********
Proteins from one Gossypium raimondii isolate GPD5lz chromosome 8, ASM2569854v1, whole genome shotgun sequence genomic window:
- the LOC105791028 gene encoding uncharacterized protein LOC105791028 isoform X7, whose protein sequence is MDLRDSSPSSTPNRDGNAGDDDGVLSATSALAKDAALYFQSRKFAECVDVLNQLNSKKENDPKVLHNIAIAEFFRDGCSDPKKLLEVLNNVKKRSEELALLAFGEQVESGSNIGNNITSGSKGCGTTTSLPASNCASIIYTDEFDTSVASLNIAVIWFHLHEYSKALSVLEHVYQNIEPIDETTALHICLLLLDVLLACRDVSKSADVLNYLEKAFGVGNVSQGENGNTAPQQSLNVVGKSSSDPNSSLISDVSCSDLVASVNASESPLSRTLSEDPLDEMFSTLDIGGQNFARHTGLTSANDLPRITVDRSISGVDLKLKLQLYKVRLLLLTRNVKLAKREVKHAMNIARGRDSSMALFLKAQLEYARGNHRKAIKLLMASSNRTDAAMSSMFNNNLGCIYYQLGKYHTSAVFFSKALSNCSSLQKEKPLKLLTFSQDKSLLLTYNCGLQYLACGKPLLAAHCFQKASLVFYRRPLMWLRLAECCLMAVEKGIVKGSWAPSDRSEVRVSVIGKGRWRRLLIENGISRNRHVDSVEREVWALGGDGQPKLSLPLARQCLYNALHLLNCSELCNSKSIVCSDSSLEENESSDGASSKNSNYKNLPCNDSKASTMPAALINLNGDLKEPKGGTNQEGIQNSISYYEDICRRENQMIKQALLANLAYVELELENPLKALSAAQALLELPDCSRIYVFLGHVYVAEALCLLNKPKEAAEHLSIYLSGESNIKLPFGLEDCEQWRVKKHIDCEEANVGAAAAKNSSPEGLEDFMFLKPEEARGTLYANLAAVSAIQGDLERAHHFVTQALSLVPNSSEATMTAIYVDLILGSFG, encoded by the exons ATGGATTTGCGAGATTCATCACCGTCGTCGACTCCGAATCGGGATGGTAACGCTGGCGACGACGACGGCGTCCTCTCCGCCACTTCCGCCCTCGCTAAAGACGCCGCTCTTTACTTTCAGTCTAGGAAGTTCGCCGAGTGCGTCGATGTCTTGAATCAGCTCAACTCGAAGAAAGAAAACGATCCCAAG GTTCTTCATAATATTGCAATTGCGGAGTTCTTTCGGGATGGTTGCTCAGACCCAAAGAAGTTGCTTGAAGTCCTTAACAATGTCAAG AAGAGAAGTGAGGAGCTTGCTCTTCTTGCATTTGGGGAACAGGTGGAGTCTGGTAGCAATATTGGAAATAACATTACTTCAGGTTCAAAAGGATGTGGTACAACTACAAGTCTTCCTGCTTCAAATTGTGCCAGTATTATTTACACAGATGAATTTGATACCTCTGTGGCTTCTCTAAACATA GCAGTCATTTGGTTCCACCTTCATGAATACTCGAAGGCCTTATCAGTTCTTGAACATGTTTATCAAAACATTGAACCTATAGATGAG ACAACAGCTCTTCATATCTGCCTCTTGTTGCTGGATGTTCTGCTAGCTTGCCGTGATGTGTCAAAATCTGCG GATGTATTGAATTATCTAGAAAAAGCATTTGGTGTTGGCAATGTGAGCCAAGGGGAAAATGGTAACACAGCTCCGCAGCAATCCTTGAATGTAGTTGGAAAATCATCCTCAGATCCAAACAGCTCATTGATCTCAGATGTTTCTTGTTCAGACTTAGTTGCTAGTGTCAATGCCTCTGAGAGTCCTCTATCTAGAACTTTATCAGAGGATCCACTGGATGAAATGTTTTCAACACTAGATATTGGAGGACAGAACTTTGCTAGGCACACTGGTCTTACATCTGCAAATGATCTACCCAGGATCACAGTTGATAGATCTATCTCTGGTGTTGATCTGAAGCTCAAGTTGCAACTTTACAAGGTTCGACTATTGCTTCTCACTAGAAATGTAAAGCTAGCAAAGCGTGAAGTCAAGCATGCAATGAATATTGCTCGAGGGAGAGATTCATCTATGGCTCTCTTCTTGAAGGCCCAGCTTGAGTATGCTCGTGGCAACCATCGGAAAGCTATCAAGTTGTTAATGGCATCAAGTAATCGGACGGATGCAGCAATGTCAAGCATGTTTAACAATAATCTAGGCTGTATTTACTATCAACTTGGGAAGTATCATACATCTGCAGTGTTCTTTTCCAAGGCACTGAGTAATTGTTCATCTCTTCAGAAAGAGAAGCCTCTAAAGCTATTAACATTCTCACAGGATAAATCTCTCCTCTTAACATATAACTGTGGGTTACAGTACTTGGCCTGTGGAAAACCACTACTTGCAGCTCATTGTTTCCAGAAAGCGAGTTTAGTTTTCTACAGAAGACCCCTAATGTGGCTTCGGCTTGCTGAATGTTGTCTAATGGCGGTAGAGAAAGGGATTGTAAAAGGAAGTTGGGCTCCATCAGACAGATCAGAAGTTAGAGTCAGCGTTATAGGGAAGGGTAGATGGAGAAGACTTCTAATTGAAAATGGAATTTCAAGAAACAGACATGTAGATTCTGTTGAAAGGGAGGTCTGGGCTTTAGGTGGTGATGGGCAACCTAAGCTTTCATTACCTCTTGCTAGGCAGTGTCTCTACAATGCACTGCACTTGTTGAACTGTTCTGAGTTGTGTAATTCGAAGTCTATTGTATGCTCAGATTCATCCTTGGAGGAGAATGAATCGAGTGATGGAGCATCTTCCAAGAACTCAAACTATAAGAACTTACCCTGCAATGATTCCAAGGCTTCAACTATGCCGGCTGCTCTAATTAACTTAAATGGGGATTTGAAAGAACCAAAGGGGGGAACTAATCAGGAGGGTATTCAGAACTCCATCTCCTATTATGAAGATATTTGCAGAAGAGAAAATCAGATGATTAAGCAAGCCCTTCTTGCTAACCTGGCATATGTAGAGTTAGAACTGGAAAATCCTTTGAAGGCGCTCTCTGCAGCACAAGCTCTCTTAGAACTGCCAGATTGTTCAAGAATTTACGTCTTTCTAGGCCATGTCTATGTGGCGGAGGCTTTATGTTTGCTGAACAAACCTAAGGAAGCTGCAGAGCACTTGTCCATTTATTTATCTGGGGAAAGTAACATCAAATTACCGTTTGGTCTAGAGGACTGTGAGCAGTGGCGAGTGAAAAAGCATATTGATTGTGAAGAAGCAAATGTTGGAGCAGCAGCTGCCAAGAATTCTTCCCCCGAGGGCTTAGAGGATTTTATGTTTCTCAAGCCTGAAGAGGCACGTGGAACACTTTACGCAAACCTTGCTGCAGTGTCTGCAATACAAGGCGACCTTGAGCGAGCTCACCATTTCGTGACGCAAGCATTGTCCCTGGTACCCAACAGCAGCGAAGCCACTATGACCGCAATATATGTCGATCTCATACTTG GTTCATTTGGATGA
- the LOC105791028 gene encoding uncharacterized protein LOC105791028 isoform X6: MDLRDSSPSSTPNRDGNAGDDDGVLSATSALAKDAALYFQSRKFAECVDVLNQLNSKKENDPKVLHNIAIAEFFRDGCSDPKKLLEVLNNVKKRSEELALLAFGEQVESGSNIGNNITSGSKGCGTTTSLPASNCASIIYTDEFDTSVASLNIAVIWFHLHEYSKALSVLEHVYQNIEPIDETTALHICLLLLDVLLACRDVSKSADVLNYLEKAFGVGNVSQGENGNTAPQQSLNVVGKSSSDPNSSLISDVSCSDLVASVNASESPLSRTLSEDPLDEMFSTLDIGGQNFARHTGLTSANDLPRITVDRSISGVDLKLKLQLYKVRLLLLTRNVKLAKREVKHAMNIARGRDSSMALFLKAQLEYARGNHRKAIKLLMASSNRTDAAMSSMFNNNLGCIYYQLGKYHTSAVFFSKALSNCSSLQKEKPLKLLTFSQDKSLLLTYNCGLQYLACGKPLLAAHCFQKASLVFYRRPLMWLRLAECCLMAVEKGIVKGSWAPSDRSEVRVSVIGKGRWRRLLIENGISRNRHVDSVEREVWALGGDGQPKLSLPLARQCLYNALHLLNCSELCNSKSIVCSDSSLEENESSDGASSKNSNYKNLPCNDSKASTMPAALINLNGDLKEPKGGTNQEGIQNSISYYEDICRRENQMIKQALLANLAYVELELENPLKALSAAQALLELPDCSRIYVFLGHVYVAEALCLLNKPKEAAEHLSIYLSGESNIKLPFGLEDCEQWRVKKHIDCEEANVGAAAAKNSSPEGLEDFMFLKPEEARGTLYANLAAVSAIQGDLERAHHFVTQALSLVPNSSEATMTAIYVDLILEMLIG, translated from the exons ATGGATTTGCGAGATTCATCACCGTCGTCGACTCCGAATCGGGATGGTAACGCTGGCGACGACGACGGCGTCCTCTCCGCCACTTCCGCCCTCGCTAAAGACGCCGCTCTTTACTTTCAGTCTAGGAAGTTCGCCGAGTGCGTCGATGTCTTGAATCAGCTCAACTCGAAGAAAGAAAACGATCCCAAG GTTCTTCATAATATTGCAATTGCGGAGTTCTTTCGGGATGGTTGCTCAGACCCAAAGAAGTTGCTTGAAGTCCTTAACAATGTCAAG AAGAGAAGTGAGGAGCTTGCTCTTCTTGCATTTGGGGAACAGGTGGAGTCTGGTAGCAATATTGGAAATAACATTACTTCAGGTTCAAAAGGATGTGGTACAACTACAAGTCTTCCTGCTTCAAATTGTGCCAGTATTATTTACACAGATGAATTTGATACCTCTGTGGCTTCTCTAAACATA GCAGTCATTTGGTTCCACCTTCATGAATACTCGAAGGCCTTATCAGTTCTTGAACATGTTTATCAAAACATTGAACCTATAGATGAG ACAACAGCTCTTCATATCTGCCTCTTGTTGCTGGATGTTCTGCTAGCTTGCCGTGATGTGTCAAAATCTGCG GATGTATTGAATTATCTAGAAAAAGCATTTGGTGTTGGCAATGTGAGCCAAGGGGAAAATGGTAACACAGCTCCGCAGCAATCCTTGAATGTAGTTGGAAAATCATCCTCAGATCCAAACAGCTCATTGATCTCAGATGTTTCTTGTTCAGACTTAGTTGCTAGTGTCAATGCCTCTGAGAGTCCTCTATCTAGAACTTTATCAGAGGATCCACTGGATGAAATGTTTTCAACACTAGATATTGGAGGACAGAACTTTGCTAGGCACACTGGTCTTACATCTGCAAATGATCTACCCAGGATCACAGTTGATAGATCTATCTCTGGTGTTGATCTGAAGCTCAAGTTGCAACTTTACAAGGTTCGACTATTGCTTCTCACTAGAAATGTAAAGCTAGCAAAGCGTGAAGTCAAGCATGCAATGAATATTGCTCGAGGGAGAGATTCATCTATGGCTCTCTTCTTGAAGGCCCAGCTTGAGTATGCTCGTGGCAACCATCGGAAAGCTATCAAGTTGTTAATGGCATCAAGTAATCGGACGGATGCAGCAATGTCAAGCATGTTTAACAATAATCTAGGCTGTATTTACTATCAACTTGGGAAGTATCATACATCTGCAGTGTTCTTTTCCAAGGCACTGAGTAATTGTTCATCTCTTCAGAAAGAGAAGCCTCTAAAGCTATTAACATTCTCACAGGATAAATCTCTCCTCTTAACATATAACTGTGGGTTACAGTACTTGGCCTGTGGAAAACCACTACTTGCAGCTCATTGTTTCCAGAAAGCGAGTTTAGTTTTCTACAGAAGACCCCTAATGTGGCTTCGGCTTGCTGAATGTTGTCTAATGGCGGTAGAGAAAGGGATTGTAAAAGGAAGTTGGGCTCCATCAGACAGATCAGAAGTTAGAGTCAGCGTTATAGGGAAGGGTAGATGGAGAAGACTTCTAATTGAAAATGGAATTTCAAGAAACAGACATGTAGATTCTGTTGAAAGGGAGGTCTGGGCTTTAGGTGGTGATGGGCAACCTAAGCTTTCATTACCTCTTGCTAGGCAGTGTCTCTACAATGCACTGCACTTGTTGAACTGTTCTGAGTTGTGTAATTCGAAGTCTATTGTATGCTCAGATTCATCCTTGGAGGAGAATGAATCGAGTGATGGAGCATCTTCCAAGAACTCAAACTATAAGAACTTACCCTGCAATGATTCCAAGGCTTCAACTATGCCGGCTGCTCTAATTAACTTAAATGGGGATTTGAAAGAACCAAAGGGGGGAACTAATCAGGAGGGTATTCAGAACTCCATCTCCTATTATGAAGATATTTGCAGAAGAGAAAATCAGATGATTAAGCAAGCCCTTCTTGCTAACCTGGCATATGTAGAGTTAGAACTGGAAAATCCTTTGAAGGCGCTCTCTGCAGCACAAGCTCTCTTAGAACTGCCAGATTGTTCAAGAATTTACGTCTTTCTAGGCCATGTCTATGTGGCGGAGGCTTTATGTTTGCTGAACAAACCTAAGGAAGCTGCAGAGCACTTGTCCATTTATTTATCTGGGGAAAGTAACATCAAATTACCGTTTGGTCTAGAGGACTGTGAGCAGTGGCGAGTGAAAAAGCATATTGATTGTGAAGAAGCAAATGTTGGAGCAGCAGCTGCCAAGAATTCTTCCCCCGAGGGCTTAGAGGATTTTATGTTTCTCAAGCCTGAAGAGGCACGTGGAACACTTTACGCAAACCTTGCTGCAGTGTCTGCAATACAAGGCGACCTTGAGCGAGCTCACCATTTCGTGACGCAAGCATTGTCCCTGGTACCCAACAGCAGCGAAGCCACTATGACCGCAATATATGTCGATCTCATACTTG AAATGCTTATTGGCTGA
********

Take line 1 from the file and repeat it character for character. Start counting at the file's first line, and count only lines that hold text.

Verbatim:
Proteins from one Gossypium raimondii isolate GPD5lz chromosome 8, ASM2569854v1, whole genome shotgun sequence genomic window: